The new book by Taos artist and author Mandy Stapleford, titled “From Artistic to Entrepreneur, Turn Your Creativity Into a Thriving Online Business Using the Etsy Platform,” has just been released.
In a statement, Stapleford writes, “I wrote ‘FATE’ (an acronym for the first four words in her title) to illustrate how I built my own business and how I maintain it, both literally and emotionally. Being an entrepreneur is not for the faint of heart and it takes courage and resilience to keep it going. But the rewards of successfully running your own business are well worth the challenges.”
Stapleford (who goes by the pen name “Mandy Lee” for her commercial art) is having a release event for her book Saturday (Sept. 9) at 2 p.m. at Op. Cit. Books, 124 Bent St. Admission is free and Stapleford will be available for questions.
“I have always been entrepreneurial,” she said. “I took to the internet in 2009 to sell my ceramic wares. I opened my first Etsy shop then and it has morphed and grown significantly to become the mainstay of my business ventures. I believe that creativity is the new currency and there has never been a better time in the history of the world to be an entrepreneur. The internet has made it possible for anyone, anywhere to connect to the global economy. But how to enter that world can be daunting. This is the guide book for creatives who want to learn how to enter the online marketplace easily, by way of the Etsy platform. In this book, I share proven advice, personal experience and free resources.”
Etsy is an online site for small-cottage industry creative people. It helps give crafters an opportunity to reach a worldwide audience. Think of it as visiting an arts and crafts virtual shopping mall, all online, quite unique, often one of a kind and all interesting. Her advice on how to begin is, “Search Etsy for what you like and where you fit in. Start with listing at least three items. Don’t give up if you haven’t made a sale right away – or even in three months.”
Stapleford produces functional ceramics with heartwarming and thought-provoking quotes printed onto them, original phrases, along with quotes by Shakespeare and Mother Teresa.
“I love art that functions,” she said. “I believe we should surround ourselves with art you can use, be it in the kitchen, garden or bathroom. I’ve always had an entrepreneurial streak in me and have worked to combine creativity and commerce as a means towards financial independence and an artistic lifestyle.”
Stapleford spoke about how and why Etsy is a better marketing tool than your own website. “First of all, a website is hard to run yourself and expensive,” she said. “Etsy acts as a website and even a calling card for you. It’s also led to great wholesale contacts as well.”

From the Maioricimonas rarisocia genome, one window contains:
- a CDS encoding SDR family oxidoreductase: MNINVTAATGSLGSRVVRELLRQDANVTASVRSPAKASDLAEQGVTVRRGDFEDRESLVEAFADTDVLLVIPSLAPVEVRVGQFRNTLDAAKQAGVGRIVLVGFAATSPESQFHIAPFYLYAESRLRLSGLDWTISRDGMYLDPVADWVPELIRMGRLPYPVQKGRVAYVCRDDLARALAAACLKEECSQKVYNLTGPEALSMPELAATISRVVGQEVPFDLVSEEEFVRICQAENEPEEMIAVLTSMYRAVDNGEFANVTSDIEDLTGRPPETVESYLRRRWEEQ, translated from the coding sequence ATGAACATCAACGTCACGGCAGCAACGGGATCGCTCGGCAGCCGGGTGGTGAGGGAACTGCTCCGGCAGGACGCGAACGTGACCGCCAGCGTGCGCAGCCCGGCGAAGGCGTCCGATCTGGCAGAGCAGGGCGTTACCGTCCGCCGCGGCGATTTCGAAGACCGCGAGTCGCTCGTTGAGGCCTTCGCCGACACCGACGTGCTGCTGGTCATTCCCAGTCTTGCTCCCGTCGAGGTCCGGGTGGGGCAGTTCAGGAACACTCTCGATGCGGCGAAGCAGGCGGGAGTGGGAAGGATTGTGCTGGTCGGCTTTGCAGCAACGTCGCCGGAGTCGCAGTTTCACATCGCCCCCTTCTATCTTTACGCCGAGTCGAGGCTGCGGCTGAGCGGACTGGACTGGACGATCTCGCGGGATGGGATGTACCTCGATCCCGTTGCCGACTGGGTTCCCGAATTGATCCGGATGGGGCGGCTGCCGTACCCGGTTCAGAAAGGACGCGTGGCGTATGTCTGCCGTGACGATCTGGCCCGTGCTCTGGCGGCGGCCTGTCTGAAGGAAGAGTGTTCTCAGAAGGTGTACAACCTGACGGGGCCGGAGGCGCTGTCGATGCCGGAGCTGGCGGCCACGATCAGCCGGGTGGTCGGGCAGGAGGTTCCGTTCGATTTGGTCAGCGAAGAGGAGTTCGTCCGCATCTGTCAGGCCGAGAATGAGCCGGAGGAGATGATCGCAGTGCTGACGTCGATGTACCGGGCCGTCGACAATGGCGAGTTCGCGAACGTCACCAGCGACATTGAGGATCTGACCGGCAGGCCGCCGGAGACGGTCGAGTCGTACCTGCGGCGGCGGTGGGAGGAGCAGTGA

Etsy isn’t new to locals interested in making money from their crafts. Patty Mara Gourley (Etsy shop: PattyMara) said, “Etsy has been very, very good for me. I don’t do booming sales to foreign countries, but have sent art to Australia, Great Britain, France, Italy and Canada. I opened my shop in 2008, so I have experienced selling on Etsy for nearly 10 years. I sell pottery, painted silk, collage and fiber art. My sales have climbed every year, and Etsy has improved its seller tools so that listing new items has become much easier. I am happy with their search engine optimization and their stats-tracking information. I have many return customers, several who have purchased my art in Taos while traveling through, then found me years later on Etsy.”
Karin Hossack (Etsy shop: KCHossackPottery) said, “After 3 1/2 years, I’m finally starting to get more orders. I like to have it [an Etsy presence] as a way of telling people that they can buy my stuff there. It works well for me in conjunction with my Instagram feed.”
Taos artist Stephen Kilborn said, “I tried Etsy, but I have too much going on. We tried the Skeleton/Day of the Dead series, but nobody found it; no one even saw it. What has worked for me is our monthly newsletter through MailChimp. The newsletter has had amazing results. We also see results from Facebook, Instagram and especially Pinterest.” Incidentally, Kilborn will be closing his downtown gallery at the end of October, but his studio in Pilar will remain open.
A 2013 story for Tempo, “Etsy gives Taos artists a global marketplace,” included this quote from Annie Coe: “Etsy provides a potentially more lucrative alternative to showing paintings in galleries because Etsy only takes a 3.5 percent cut, whereas galleries typically take 50 percent.” In 2017, Coe said about Etsy, “I became a needle in a haystack and hardly sold anything. I sell on Facebook now and do much better. My work has also changed a lot and is a higher price point. I am currently looking for a gallery.”
In her new book, Stapleford writes, “When you sell something you make, you are also selling a part of yourself, and that is what makes it interesting. Your particular artistry, your special point of view, the colors and materials you choose – that’s the uniqueness people are searching for. So be real, love what you do, and share that with the world. There are multitudes of people out there who are looking for exactly what you have to offer.”
Stapleford is planning to be a presenter at the next Taos Entrepreneurial Network meeting on Sept. 19, 5:30 p.m., at the historic Taos County Courthouse Mural Room on Taos Plaza. In Taos, you can purchase her “Taos Mugs” at Michelle’s and the Harwood Museum of Art Gift Shop in Taos and at Sol Food Market in Arroyo Seco.
The book – “From Artistic to Entrepreneur” by Mandy Lee – is available now on Amazon and at local bookstores. Her Etsy shop is named “TheQuotedCup.”